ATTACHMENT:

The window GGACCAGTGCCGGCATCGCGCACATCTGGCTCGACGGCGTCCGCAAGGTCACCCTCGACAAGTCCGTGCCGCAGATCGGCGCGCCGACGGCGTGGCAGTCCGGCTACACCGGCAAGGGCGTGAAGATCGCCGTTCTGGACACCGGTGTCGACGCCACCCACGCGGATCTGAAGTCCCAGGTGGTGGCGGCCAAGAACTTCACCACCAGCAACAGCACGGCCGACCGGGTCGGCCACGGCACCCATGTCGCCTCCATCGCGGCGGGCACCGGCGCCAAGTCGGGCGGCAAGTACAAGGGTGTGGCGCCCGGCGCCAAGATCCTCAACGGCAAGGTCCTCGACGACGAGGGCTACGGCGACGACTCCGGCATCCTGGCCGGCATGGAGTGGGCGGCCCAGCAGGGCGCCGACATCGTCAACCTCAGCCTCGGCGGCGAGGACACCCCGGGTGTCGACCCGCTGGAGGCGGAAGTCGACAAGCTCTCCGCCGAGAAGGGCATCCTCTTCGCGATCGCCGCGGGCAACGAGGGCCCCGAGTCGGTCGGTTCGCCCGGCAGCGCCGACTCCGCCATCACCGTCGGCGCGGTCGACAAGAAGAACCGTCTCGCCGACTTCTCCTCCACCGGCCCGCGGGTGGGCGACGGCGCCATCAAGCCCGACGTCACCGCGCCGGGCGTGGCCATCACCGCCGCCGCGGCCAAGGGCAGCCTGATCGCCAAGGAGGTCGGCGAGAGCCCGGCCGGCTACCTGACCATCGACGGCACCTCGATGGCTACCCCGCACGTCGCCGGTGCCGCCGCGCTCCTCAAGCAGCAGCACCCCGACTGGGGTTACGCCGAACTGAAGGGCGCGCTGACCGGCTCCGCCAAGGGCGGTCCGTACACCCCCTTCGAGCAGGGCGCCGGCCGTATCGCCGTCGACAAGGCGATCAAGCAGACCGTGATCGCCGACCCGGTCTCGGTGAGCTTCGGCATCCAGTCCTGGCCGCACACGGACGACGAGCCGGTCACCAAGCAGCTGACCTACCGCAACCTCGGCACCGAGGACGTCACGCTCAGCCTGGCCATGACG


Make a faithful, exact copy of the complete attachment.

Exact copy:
The window GGACCAGTGCCGGCATCGCGCACATCTGGCTCGACGGCGTCCGCAAGGTCACCCTCGACAAGTCCGTGCCGCAGATCGGCGCGCCGACGGCGTGGCAGTCCGGCTACACCGGCAAGGGCGTGAAGATCGCCGTTCTGGACACCGGTGTCGACGCCACCCACGCGGATCTGAAGTCCCAGGTGGTGGCGGCCAAGAACTTCACCACCAGCAACAGCACGGCCGACCGGGTCGGCCACGGCACCCATGTCGCCTCCATCGCGGCGGGCACCGGCGCCAAGTCGGGCGGCAAGTACAAGGGTGTGGCGCCCGGCGCCAAGATCCTCAACGGCAAGGTCCTCGACGACGAGGGCTACGGCGACGACTCCGGCATCCTGGCCGGCATGGAGTGGGCGGCCCAGCAGGGCGCCGACATCGTCAACCTCAGCCTCGGCGGCGAGGACACCCCGGGTGTCGACCCGCTGGAGGCGGAAGTCGACAAGCTCTCCGCCGAGAAGGGCATCCTCTTCGCGATCGCCGCGGGCAACGAGGGCCCCGAGTCGGTCGGTTCGCCCGGCAGCGCCGACTCCGCCATCACCGTCGGCGCGGTCGACAAGAAGAACCGTCTCGCCGACTTCTCCTCCACCGGCCCGCGGGTGGGCGACGGCGCCATCAAGCCCGACGTCACCGCGCCGGGCGTGGCCATCACCGCCGCCGCGGCCAAGGGCAGCCTGATCGCCAAGGAGGTCGGCGAGAGCCCGGCCGGCTACCTGACCATCGACGGCACCTCGATGGCTACCCCGCACGTCGCCGGTGCCGCCGCGCTCCTCAAGCAGCAGCACCCCGACTGGGGTTACGCCGAACTGAAGGGCGCGCTGACCGGCTCCGCCAAGGGCGGTCCGTACACCCCCTTCGAGCAGGGCGCCGGCCGTATCGCCGTCGACAAGGCGATCAAGCAGACCGTGATCGCCGACCCGGTCTCGGTGAGCTTCGGCATCCAGTCCTGGCCGCACACGGACGACGAGCCGGTCACCAAGCAGCTGACCTACCGCAACCTCGGCACCGAGGACGTCACGCTCAGCCTGGCCATGACG